Front Page Titles (by Subject) LORD LAWRENCE. ( From The Economist, 3 rd April, 1869.) - The Works and Life of Walter Bagehot, vol. 9 (Essays from the Economist, the Saturday Review)
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LORD LAWRENCE. ( From “ The Economist, ” 3 rd April, 1869.) - Walter Bagehot, The Works and Life of Walter Bagehot, vol. 9 (Essays from the Economist, the Saturday Review) 
The Works and Life of Walter Bagehot, ed. Mrs. Russell Barrington. The Works in Nine Volumes. The Life in One Volume. (London: Longmans, Green, and Co., 1915). Vol. 9.
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The elevation of Sir John Lawrence to the Peerage, gazetted on Tuesday, deserves, we think, more than a passing word. No man of our time belonging so clearly to the middle class has ever compelled such complete and universal recognition by the aid of those qualities alone which distinctively belong to the middle class—has ever shown so completely what those qualities are, wherein they succeed, and wherein they are found wanting. The son of an Irish officer with a large family and limited means, forced into the Civil Service almost against his own will, John Lawrence took to the work of governing Asiatics in the same spirit and using the same powers as a self-made engineer or contractor, a Brindley or Brassey, employs in some great material undertaking. Throughout his life till he became Viceroy he was always engaged in reducing something or somebody to order, compelling men and things to work in the groove in which they could be of most use to the common weal as he judged the common weal to be. Now the obstacle was a mountain to be bored, and then a swamp to be filled up; here was a province choked with nobles to be tamed; there was a great city to be rescued from anarchy; now there were mountaineers to be bridled, and again there were mutineers to be pulverised; but whatever it was the work was always done,—done promptly, done thoroughly, and done by the shortest road. The first work of a new Government, particularly in Asia, is always of this kind, and for that first work there probably never was a foreman like John Lawrence. His men, to begin with, were always in hand, because if they were not they were smashed, flung aside, driven out of the way by the plainest and severest of rebukes. It was not of the slightest use talking about heavy work or inadequate pay or mental idiosyncrasies; there was the work to be done, and you had to do it or go, though if you did it efficiently you were left very much to your own discretion. Till he became Viceroy, and indeed afterwards, Sir John Lawrence governed his subordinates very much as a foundry foreman governs his—by distinct orders, by emphatic rebukes, by a perpetual repetition of the command to get on, to get the work done, and leave off arguing. On the whole this method succeeded in the Punjab better than any finer one would have done. Men of great originality or deep insight or genius could not endure it, and gradually slipped away, or accepted positions in which the goad was more seldom applied; but the majority of officials like to be driven when the coachman is able as well as severe, and Sir John Lawrence gradually organised a troupe most efficient for doing any visible work. Invisible work they could not do, and of all “the Punjabees,” as they were latterly called, perhaps not one per cent. has ever added anything to the domain of thought or raised the mental character of the people he governed, or excited any feeling towards the Government except a respectful fear. The work again was always attacked in the same direct fashion. There were many brigands among the States on the hither side of the Sutlej; but Mr. Lawrence had not ruled there a year before they all felt brigandage far too unprofitable a trade. The social evils which produce the crime were not removed, but the crime ceased, because men were not brave enough to go on with it. There were eternal bickerings among the Princes; Sir John Lawrence did not reconcile them; but by determinately making himself master, he extinguished them for the time. When Lord Hardinge was fighting the Sikhs, Delhi was disaffected; but Sir J. Lawrence was ruling there, and though he cured no disaffection, every ruffian in that Alsatia knew that if he acted on his inclinations he would be hanged out of hand. Subsequently in the Punjab, the Government wanted revenue. Sir J. Lawrence said the great fiefholders should be taxed like other people. His far greater, yet far less capable brother, Sir Henry,—a man with ten times Lord Lawrence’s genius, and not a tithe of his efficiency,—talked of native ideas and the use of aristocracies, and the development of native society in its own grooves; but to the strong middle-class man, the deficit in the Exchequer was a Chat Moss to be filled, and in went the feudal system, and with it British chance of ever being loved in the Punjab. The mountain tribes kept making raids, just as our own Highlanders did and for the same motives—want of money and envy of the wealth stored up in the plains. Sir John did not make them devoted loyalists as Pitt did—did not try to do it, but opened a debtor and creditor account with them, and for every penny they stole took back five farthings, and they, though as predatory as ever, had to leave off stealing. In seven years the Punjab was transformed from a native State, in which anarchy was universal and careers numberless, into a British Province in which order was as settled as in Kent, and nobody was allowed to do anything except make money. The hill had been bored, the Moss had been filled, and there was the engine on a level road. Then came the mutiny and, as it chanced, a bit of work with it which exactly suited the genius of the Chief Commissioner. It was not necessary that he should eradicate causes of disaffection, or reawaken loyalty, or change the current of native feeling, but it was necessary that he should take Delhi. So he took it. Columbus never battled with obstacles as Sir John did during those five months of 1857. Stephenson never gave such an example of perseverance and self-reliance. No matter what county was denuded of troops, no matter how dangerous the Sikh levies might seem, no matter how the ground might quake under his feet, till Delhi had been entered the engine could not move, and entered it should be. And at last, in September, when all was nearly over, when the Sikhs had fixed a day for revolt, and the besieging army was on the verge of retreat, the energy of the man broke out into flame, and the peremptory telegram “take Delhi” risked, and saved the Empire. Everything had been flung into the Moss, but it was firm ground at last.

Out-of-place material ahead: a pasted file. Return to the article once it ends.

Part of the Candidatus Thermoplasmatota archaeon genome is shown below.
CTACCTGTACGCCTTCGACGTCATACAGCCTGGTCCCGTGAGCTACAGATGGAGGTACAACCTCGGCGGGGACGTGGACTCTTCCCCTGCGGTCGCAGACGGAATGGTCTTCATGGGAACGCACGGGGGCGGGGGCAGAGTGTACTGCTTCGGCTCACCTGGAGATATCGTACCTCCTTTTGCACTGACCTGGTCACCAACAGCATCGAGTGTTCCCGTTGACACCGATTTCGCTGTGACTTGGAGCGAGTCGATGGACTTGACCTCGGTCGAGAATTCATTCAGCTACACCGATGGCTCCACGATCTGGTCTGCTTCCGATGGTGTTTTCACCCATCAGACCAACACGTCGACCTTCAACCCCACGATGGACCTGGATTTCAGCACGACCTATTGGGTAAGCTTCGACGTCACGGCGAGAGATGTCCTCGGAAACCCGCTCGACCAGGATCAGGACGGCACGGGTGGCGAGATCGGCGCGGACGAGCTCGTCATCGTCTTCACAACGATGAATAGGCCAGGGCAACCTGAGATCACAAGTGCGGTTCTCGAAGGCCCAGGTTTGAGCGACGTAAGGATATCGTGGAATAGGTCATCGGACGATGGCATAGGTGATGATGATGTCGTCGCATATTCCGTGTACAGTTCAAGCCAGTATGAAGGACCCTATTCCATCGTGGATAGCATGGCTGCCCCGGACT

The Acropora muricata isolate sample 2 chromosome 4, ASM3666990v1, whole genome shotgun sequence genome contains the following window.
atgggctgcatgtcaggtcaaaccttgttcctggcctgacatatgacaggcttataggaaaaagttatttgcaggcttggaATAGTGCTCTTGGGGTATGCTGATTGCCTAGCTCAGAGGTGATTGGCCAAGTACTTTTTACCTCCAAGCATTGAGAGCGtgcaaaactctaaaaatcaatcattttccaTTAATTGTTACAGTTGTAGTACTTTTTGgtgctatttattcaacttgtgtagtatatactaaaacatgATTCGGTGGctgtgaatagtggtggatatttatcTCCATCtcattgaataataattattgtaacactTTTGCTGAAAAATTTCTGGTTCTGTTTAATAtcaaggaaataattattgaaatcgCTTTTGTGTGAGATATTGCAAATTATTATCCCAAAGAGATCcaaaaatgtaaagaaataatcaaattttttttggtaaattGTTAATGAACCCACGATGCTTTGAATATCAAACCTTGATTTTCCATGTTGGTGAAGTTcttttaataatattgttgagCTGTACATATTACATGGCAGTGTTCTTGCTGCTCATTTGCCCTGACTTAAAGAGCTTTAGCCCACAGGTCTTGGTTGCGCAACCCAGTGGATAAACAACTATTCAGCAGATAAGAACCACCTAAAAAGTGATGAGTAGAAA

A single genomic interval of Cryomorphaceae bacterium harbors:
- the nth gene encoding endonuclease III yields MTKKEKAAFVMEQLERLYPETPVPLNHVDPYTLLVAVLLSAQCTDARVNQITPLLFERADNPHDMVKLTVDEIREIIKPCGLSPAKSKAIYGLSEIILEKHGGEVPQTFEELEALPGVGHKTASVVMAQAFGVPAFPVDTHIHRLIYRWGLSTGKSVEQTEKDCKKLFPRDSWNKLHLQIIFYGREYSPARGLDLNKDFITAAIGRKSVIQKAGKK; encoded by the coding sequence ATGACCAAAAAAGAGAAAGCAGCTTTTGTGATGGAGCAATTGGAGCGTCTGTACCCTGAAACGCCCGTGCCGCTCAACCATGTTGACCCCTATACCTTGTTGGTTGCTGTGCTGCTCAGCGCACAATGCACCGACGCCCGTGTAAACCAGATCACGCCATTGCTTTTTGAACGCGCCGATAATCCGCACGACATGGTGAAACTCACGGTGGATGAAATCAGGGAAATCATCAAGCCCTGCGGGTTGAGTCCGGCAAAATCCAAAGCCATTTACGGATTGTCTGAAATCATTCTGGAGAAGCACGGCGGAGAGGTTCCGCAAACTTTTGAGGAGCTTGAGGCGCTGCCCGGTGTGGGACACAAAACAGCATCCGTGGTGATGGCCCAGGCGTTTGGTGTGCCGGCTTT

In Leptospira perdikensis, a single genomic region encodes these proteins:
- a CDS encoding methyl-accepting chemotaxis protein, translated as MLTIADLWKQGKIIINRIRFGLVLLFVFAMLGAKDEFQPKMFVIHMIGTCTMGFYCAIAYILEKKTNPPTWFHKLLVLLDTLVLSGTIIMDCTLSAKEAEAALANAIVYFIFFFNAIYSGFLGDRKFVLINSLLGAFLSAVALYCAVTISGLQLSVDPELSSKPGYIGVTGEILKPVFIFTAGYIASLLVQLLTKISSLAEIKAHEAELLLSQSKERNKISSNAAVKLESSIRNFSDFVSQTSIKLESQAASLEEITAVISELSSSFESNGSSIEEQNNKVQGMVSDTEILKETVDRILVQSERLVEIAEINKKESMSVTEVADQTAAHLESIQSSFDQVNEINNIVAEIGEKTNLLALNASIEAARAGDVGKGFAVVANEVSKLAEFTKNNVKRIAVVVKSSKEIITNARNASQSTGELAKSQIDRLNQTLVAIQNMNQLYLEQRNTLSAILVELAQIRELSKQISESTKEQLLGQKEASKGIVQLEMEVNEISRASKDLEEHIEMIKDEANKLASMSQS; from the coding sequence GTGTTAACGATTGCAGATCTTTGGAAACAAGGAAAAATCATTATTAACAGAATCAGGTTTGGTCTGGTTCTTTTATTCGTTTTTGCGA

Sir John Lawrence was not as successful as Viceroy, for the work to be done was too invisible,—it was not building a railway, but devising an organisation to manage railways well. His system of driving instead of stimulating his subordinates, so successful while he could guide his team himself, failed when applied to a dozen teams driven by other men. He had colleagues, and superiors far away, and work to do which he did not personally quite understand, and comparatively he failed to get it done. We say comparatively, because his administration was after all an exceedingly good one, only not so good as those who had observed his career in the Punjab thought they had a right to expect. Whatever he did himself was done well, as for example foreign negotiation, but he infused no extra or unusual strength into other men. It has been observed, and with some truth, that Sir John Lawrence never finds efficient agents in men to whom he cannot give direct and repeated orders,—that he never succeeds in making them do precisely what he wants, either leaving them too much to themselves, or failing to choose the right persons. The Bootan campaign was a series of muddles, and the Orissa famine a catastrophe. The Viceroy too disposed of his patronage too much in the Punjab style—that is, he selected men whom he knew to be efficient, without reflecting that other men whom he did not know, but who had prior claims, might be efficient too. The men promoted were strong according to his conception of strength—that is, they could always do well what they were bidden to do, but the services were disheartened, and the prosperity of an Empire depends more upon the general spirit of its services than on the capacity of a few individuals in prominent place. There was great foresight in the Viceroy and great incisiveness of vision, but he wanted the aristocratic quality—a certain largeness of field, and the quality of the highest genius for government, that of evoking new power. British rule in India is neither better founded nor more enlightened in its ends for his rule; it is only a little stronger. There was a tendency in the Viceroy towards hand-to-mouth politics, to do daily work and to do it well; but to evade very great questions and all questions which did not immediately press. Strict, stern, and clear as his finance for example had been in the Punjab, he sanctioned very bad Imperial budgets,—one for example was instantly cancelled at home,—and his mode of dealing with Oude showed that the value of a great social experiment was beyond his grasp. No man looked forward till to-morrow more clearly, but he could not think of half a century hence. It was the same kind of limitation to his mind which made him as Viceroy keep up so little state and show. Calcutta declared that it was parsimony,—Sir John being in gifts one of the most liberal of mankind,—but it was really an inability to recognise the uses of “representation”. Ceremonial was unreal, consequently he would have no ceremonial, forgetting that scenic effect, though made up of paint and canvas and limelight, has its place in the world as well as in the theatre. His views on education and on the relation of Government to the creeds of the peninsula were all of the missionary kind—very good in their way, very clear, and very easily carried out, but narrower than beseemed the ruler of so many races in so many stages of civilisation. Sir John Lawrence was in fact a middle-class ruler, a workman in politics rather than a thinker, an administrator rather than a politician, a man who had every faculty except those which are essential to the founder. There probably never was a better soldier, or a man who more thoroughly understood how to raise mercenary armies; but he quits India without having rendered it less necessary to use white troops to watch dark troops, or more possible to allow the native army breech-loading rifles. No man perhaps ever used his strength more efficiently or better deserved a peerage, but in none have the limits of that strength been so clearly revealed. He is a Nasmyth hammer which can chip an egg or flatten an iron bar, but only within its groove.